Inspired! Mesmerized! This is how I felt after putting down Steve Martin’s autobiography Born Standing Up.
I knew it was going to be a good book because Martin is a fantastic writer. Every creative medium he’s ever touched has turned into a golden product. Stand-up, acting, banjo-playing…you name it!
One of my top five favorite books of all time is Martin’s Shopgirl, which for me, perfectly summed up my experiences in Los Angeles. Martin’s uncanny ability to voice the thoughts, feelings and actions of a twenty-something living in LA astounded me. He’s good. Very good.
Born Standing Up is about Martin’s first 30 years on this planet as an adolescent, then as a struggling comedian. He details the painstaking energy and determination it took to break into the scene. He acted at Knott’s Berry Farm, performed stand up at small folks clubs in Southern California and elsewhere, wrote for the Smothers Brothers Comedy Hour and even appeared on The Tonight Show with Johnny Carson several times before hitting it big. As Martin details in the book, none of these prior achievements amounted to much career-wise and he was ready to give up on comedy if he didn’t hit it big by the age of 30.
It was shortly after 30 that Martin really broke onto the scene with his comedy album Let’s Get Small. It was then that the roller coaster began.
Martin’s book is an inspiring read for any creative who is ready to give up on their craft. As Martin explains in the book, and though I disagree, he wasn’t particularly exceptional at any one thing, but enough drive and ambition finally paid off. It might not come at 20, 30 or even 40, but it often pays off for those who hang in there.
Below are some of my favorite late-in-life success stories:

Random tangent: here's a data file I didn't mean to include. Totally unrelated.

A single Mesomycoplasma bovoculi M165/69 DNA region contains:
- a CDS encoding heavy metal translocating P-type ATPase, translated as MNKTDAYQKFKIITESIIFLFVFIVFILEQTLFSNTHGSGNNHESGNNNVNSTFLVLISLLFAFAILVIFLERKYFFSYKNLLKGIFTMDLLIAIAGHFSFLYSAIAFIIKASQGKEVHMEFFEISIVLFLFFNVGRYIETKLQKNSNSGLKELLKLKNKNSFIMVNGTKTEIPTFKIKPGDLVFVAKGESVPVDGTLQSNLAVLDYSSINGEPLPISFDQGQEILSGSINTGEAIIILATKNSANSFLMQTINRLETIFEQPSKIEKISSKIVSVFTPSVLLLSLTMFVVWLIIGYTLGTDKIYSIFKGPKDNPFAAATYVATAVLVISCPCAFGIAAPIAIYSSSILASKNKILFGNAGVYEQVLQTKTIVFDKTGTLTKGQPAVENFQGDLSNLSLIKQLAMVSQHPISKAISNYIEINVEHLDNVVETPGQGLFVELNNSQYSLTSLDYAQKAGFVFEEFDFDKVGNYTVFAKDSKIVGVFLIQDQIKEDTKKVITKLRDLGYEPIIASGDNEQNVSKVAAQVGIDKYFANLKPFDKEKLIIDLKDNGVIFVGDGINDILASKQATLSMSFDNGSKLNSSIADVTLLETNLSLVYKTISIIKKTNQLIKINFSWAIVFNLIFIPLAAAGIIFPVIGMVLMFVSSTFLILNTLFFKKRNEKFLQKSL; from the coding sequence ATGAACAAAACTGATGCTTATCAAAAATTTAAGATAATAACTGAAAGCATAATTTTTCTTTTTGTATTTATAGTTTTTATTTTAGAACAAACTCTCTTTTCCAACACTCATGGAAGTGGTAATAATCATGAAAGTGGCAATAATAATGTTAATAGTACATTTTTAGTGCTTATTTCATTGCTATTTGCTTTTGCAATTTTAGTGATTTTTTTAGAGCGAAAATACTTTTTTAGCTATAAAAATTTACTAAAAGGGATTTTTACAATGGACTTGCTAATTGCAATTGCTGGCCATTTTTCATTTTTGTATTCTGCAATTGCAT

A struggling actor and writer for many years, Billy Bob Thornton didn’t catch the attention of critics until the release of One False Move at the age of 37. Thornton’s big break didn’t occur until the age of 41 with the Oscar-winning indie film Sling Blade, which Thornton wrote and starred in.
Having acted for stage and film for over a decade, Kevin Spacey had some notable credits with lead parts in Glengarry Glen Ross and The Ref, but his breakout year was in 1995 with roles in Seven and The Usual Suspects. The actor was 36 in 1995.
Bryan Cranston has been a working actor since the early 80s, but his first full-time television gig, Malcolm in the Middle, didn’t happen until the age of 44. Though the actor was nominated for several awards during his stint on Malcolm in the Middle, Cranston didn’t reach complete television domination until starring on Breaking Bad at the age of 52. Since Breaking Bad, Cranston has won several Emmys and starred in several Hollywood films.
As many David Sedaris fans know, for years the author was a bumbling, hapless drug addict and loser who couldn’t keep a job and moved frequently. It wasn’t until radio personality Ira Glass heard him speak in a Chicago club that Sedaris got his big break. The writer was 36 years old when he premiered on NPR and was 38 when his first book was published.
Amy Sedaris also didn’t see fame until her late 30s. Though Sedaris was part of a short-lived Comedy Central show in 1995 at the age of 34, her show, Strangers with Candy, is what really catapulted her onto the scene. She was 38 when the show premiered.
Marc Maron has been a working comedian since the early 80s. Though he achieved moderate success on the road and on stage, Maron’s big break didn’t happen until the success of his podcast WTF with Marc Maron. At that point, the comedian was 43 (recommended by @rruiva).
The author Jennifer Egan didn’t become a household name until the release of her Pulitzer Prize-winning novel A Visit From the Good Squad. The writer was 48.
J.K Rowling finished her first manuscript of Harry Potter in 1995 at the age of 30. The book was published in 1997, but didn’t achieve global success until 1998 when Rowling was 33.
Designer Vivienne Westwood had her first catwalk show at the age of 40 (recommended by @runningonheavy).
Nick Offerman had several small parts on various TV shows and film leading up to his big break on Parks and Recreation at the age of 39 (recommended by @trevoray).
Actor Steve Carrell got his start on The Dana Carvey Show in 1996 at the age of 34. In 1999, at the age of 37, he was cast as a correspondent on The Daily Show. It wasn’t until the year 2005 that Carrell got his big break with the film 40 Year-Old-Virgin, and in 2006, the television series The Office. Carrell was 44 in 2006.
Tell me your favorite late-in-life success story!